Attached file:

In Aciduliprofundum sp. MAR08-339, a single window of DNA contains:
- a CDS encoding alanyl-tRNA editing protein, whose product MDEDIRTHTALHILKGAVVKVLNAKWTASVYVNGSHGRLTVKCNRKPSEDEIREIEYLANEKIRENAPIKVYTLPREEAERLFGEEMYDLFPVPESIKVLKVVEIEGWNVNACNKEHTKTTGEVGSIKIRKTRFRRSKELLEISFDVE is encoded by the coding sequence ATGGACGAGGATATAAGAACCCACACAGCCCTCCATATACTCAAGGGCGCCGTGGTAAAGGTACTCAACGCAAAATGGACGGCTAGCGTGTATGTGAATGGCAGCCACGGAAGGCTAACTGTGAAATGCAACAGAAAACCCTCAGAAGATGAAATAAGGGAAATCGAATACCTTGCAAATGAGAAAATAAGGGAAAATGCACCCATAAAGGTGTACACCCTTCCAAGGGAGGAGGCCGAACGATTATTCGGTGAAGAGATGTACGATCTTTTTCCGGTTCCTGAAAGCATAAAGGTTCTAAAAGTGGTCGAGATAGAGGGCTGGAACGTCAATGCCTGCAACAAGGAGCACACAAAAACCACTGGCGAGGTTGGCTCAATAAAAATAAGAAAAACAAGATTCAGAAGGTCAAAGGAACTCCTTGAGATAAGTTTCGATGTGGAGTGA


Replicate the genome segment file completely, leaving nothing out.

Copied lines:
In Aciduliprofundum sp. MAR08-339, a single window of DNA contains:
- a CDS encoding alanyl-tRNA editing protein, whose product MDEDIRTHTALHILKGAVVKVLNAKWTASVYVNGSHGRLTVKCNRKPSEDEIREIEYLANEKIRENAPIKVYTLPREEAERLFGEEMYDLFPVPESIKVLKVVEIEGWNVNACNKEHTKTTGEVGSIKIRKTRFRRSKELLEISFDVE is encoded by the coding sequence ATGGACGAGGATATAAGAACCCACACAGCCCTCCATATACTCAAGGGCGCCGTGGTAAAGGTACTCAACGCAAAATGGACGGCTAGCGTGTATGTGAATGGCAGCCACGGAAGGCTAACTGTGAAATGCAACAGAAAACCCTCAGAAGATGAAATAAGGGAAATCGAATACCTTGCAAATGAGAAAATAAGGGAAAATGCACCCATAAAGGTGTACACCCTTCCAAGGGAGGAGGCCGAACGATTATTCGGTGAAGAGATGTACGATCTTTTTCCGGTTCCTGAAAGCATAAAGGTTCTAAAAGTGGTCGAGATAGAGGGCTGGAACGTCAATGCCTGCAACAAGGAGCACACAAAAACCACTGGCGAGGTTGGCTCAATAAAAATAAGAAAAACAAGATTCAGAAGGTCAAAGGAACTCCTTGAGATAAGTTTCGATGTGGAGTGA